Two are better than one, for they have a good return for their work.
These words have been quoted for centuries in reference to marriage, and they can often be seen on wedding invitations. However, they can also apply to many partnerships in life.
One such partnership is that of dual translation. This article explains the process, conditions, and benefits of this method of translation. It is built on personal experience in using this dual translation system with my husband for many years. However, it is by no means exclusive to couples and can work with any form of partnership, including that of translation colleagues.
How does dual translation work?
Both translators should have their own computers, and the document to be translated should be open on both computers. The first translator should translate out loud from the source document, first passage for example, while the second translator types what the first says. The second translator should delete the source text after the other translates it so that he or she will see only the text that has already been translated and the text that still needs to be translated. The first translator works orally, using available dictionaries and references, online and otherwise to help find translations of difficult words while the second one is thinking in the second language and scrutinizing the text. This way he or she can silently edit any mistakes that aren't worth bringing up, or suggest out loud a substitute for a word or a change in sentence structure if it's necessary.
It might seem like both people are doing the job of one translator and it's a time-wasting effort, but the productivity resulting from the process is more than double that of the traditional method.
Pre-requisites of dual translation
1. Each person should be qualified in translating the same language pair. It isn't a job where one person is doing the translation work and the other is doing secretarial duties.
2. The second translator should be proficient enough in typing to type as fast as the first translator is talking.
3. Both translators should live close geographically to save time spent on transportation. That's why the exemplary situation would be the duo who live in the same house or work in the same office.
4. Both translators should have respect for each other and the ability to work well together for extended periods of time. Translation is an intellectual effort and requires more patience and compatibility than do every day tasks. If a woman and her mother-in-law find it hard to cook a meal together when they can't get along, how much more difficult it would then be to get along on a job that requires much more than just manual skills.
Don't try to translate together with someone who is overly critical or controlling, or you will spend time arguing and disagreeing. On the contrary, try to be encouraging and praise your partner when he or she comes up with the right word. Everyone can use a good word now and then and good moods can increase productivity.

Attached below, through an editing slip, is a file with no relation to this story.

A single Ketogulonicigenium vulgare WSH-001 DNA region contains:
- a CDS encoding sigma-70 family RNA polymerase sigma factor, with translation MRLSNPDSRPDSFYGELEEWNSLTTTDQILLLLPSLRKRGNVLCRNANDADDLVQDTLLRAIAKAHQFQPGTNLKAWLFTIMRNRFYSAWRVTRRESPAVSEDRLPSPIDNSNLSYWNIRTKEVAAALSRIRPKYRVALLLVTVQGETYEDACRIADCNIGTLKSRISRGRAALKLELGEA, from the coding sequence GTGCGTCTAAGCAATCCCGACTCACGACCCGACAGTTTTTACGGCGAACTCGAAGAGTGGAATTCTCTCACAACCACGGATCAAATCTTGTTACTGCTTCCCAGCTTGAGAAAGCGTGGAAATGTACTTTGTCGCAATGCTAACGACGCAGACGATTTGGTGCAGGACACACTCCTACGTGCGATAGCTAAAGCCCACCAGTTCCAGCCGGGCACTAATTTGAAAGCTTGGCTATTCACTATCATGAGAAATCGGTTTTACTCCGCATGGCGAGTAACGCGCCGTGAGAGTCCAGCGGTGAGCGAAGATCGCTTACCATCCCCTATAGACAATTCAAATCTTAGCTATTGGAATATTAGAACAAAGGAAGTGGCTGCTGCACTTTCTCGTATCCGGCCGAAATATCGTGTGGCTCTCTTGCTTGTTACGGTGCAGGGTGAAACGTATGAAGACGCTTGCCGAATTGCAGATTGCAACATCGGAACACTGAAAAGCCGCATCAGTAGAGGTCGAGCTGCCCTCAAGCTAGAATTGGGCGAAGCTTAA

It's also important for the second translator not to interrupt the first one, but rather to wait until he or she finishes before bringing up suggestions. Only bring them up if the suggestions are worth mentioning at all. Otherwise don't say anything and make the changes yourself, especially if it's something as simple as gender and number agreement or other small grammar details which won't affect the overall meaning.
5. Finally, both translators need to be serious and diligent. It should be noted that the second translator's role is not any less important than the first one's; hence, he or she should be alert and should concentrate on the current translated sentence. If he notices that the colleague stopped at a word and became quiet, it would be the right time to try helping with the translation.
Though seriousness is important, a sense of humor is also highly recommended. There's nothing wrong with commenting or laughing about what we read and translate keeping the same monotone for hours on end would be boring.
Benefits of dual translation
1. The first translator is not occupied by typing, changing fonts, and technical matters. All his or her concentration is on the source language, while the second translator can focus on the second language and watch for problems in sentence structure, verb conjugation, and word repetition. This makes proofreading fast and easy after the work is finished. When the second translators have the text in front of them, they can copy any numbers, references, and strange names quickly. They can also pull up programs of previously translated material, such as the Bible and other religious texts, and copy it while the first translator is working on the next passage.
2. Sometimes the first translator can't think of the right word. In this case the second translator can suggest a fitting word. This by itself can save time that may have been spent looking for meanings.
3. Translation is a tiring mental effort and if someone is alone it is easy to get distracted by Internet diversions, checking e-mail, chatting, and other things. Having someone else there helps maintain the focus and increase productivity.
Dual translation could represent an alternative method of translation. It's not a perfected system, but it has proved useful to me and I hope it will be useful and productive for those who try it.
Written by: Lamis Maalouf
Proofreader: Musab Hayatly